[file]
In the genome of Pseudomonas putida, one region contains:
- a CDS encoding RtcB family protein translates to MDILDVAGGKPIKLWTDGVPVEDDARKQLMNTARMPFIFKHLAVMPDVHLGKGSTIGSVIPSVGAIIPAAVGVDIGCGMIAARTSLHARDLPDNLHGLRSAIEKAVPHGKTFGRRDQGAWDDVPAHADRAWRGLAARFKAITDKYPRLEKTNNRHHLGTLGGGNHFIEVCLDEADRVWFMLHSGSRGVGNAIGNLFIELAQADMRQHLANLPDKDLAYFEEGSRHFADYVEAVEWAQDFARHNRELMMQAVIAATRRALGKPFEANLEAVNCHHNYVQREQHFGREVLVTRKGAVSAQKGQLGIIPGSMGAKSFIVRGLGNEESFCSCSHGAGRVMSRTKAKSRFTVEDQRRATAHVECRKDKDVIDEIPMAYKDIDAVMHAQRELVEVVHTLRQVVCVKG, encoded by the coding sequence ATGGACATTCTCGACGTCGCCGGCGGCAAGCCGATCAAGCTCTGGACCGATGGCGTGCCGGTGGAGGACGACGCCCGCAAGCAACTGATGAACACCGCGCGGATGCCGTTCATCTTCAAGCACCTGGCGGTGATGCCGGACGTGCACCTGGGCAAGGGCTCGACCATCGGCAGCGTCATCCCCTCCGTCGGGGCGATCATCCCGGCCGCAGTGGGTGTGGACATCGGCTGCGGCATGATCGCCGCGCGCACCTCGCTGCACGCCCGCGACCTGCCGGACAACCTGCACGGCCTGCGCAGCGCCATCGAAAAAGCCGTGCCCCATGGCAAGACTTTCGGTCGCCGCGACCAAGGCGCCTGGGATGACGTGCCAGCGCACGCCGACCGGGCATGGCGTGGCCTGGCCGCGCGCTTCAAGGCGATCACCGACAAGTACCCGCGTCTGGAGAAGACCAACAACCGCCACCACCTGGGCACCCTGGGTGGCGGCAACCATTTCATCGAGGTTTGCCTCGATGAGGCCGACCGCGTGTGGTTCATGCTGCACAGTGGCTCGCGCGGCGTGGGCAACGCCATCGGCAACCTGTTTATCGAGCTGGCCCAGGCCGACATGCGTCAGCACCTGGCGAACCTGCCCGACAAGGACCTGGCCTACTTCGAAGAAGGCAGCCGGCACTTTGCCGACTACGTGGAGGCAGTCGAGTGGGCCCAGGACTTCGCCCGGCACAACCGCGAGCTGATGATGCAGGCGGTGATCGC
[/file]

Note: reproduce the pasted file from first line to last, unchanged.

In the genome of Pseudomonas putida, one region contains:
- a CDS encoding RtcB family protein translates to MDILDVAGGKPIKLWTDGVPVEDDARKQLMNTARMPFIFKHLAVMPDVHLGKGSTIGSVIPSVGAIIPAAVGVDIGCGMIAARTSLHARDLPDNLHGLRSAIEKAVPHGKTFGRRDQGAWDDVPAHADRAWRGLAARFKAITDKYPRLEKTNNRHHLGTLGGGNHFIEVCLDEADRVWFMLHSGSRGVGNAIGNLFIELAQADMRQHLANLPDKDLAYFEEGSRHFADYVEAVEWAQDFARHNRELMMQAVIAATRRALGKPFEANLEAVNCHHNYVQREQHFGREVLVTRKGAVSAQKGQLGIIPGSMGAKSFIVRGLGNEESFCSCSHGAGRVMSRTKAKSRFTVEDQRRATAHVECRKDKDVIDEIPMAYKDIDAVMHAQRELVEVVHTLRQVVCVKG, encoded by the coding sequence ATGGACATTCTCGACGTCGCCGGCGGCAAGCCGATCAAGCTCTGGACCGATGGCGTGCCGGTGGAGGACGACGCCCGCAAGCAACTGATGAACACCGCGCGGATGCCGTTCATCTTCAAGCACCTGGCGGTGATGCCGGACGTGCACCTGGGCAAGGGCTCGACCATCGGCAGCGTCATCCCCTCCGTCGGGGCGATCATCCCGGCCGCAGTGGGTGTGGACATCGGCTGCGGCATGATCGCCGCGCGCACCTCGCTGCACGCCCGCGACCTGCCGGACAACCTGCACGGCCTGCGCAGCGCCATCGAAAAAGCCGTGCCCCATGGCAAGACTTTCGGTCGCCGCGACCAAGGCGCCTGGGATGACGTGCCAGCGCACGCCGACCGGGCATGGCGTGGCCTGGCCGCGCGCTTCAAGGCGATCACCGACAAGTACCCGCGTCTGGAGAAGACCAACAACCGCCACCACCTGGGCACCCTGGGTGGCGGCAACCATTTCATCGAGGTTTGCCTCGATGAGGCCGACCGCGTGTGGTTCATGCTGCACAGTGGCTCGCGCGGCGTGGGCAACGCCATCGGCAACCTGTTTATCGAGCTGGCCCAGGCCGACATGCGTCAGCACCTGGCGAACCTGCCCGACAAGGACCTGGCCTACTTCGAAGAAGGCAGCCGGCACTTTGCCGACTACGTGGAGGCAGTCGAGTGGGCCCAGGACTTCGCCCGGCACAACCGCGAGCTGATGATGCAGGCGGTGATCGC